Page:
On a regular basis, Carol and Ardeth and the other members of the Jonah House community go to the doors of the Pentagon. Also, they have been part of two Plowshares actions:
Ardeth and Carol have been in and out of jail and prisons for the last 15 years as a result of their nonviolent civil resistance actions. With faith-filled passion and energy, they have continued their nonviolent civil resistance action on behalf of peace with justice! Thanks to these two remarkable women, we have a much greater reason to believe that the Pentagon's days are numbered and that transformation to a peaceable community is coming!
It is evident, or should be evident, for all who have 'eyes to see and ears to hear,' that we have deep faith, informed by the poorest, our church, congregations, communities, prayer, and love of God, neighbor, and earth.
In our testimony we each gave the accurate version of our participation in a sacred liturgy of disarmament and transformation -- of "hammering swords into plowshares" on May 17, 1998.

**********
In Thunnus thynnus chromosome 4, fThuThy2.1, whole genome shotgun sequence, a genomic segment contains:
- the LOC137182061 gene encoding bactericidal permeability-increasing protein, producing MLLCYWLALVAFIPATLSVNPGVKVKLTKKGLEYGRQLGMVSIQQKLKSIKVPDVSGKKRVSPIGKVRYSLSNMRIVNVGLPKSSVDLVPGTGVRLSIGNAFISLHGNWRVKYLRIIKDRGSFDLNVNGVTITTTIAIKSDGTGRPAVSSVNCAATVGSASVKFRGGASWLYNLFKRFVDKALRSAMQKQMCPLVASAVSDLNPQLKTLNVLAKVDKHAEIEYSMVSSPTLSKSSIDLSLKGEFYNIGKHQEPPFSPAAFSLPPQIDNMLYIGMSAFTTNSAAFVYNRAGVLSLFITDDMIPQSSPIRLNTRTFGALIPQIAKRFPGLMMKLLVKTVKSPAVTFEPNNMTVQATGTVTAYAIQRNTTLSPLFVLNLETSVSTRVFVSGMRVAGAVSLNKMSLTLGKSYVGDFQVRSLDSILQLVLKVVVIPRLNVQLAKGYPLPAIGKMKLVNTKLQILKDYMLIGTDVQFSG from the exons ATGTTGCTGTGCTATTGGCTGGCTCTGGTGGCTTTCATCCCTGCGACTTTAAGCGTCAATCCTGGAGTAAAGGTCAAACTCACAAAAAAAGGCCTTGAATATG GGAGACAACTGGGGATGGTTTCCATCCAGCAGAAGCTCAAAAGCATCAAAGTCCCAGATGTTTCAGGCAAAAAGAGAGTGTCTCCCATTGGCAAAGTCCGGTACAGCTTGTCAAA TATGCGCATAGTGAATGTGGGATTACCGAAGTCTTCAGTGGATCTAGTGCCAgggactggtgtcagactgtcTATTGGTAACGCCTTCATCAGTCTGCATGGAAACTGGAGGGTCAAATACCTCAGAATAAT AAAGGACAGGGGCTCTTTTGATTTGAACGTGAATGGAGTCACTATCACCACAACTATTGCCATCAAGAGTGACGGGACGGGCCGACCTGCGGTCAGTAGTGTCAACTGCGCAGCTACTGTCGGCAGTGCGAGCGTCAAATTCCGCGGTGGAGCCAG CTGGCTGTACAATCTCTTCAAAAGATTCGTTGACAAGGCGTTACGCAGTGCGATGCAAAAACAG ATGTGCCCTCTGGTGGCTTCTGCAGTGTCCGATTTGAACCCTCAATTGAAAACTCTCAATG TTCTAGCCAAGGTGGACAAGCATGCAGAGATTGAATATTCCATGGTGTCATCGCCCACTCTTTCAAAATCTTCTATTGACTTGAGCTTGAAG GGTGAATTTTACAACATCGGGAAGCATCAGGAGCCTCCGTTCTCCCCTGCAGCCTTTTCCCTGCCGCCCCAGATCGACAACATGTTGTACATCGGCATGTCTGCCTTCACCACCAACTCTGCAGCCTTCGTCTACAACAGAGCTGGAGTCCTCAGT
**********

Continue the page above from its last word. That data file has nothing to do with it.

We have also substantiated that we acted without willful destruction, a criminal act, but rather willful healing. We acted without malice, in adherence to law, both the law of God and international law. Nourished and informed by faith, conscience, and international laws, under Geneva, the Hague, Space, Genocide Treaties, Nuremberg Principles, and the World Court decision, we attempted to prevent crimes and eradicate violence and evil. We were completing a willful healing, certainly not a willful crime.
We have shown beyond a reasonable doubt our innocence and should be acquitted. The government has failed to prove its case against us in: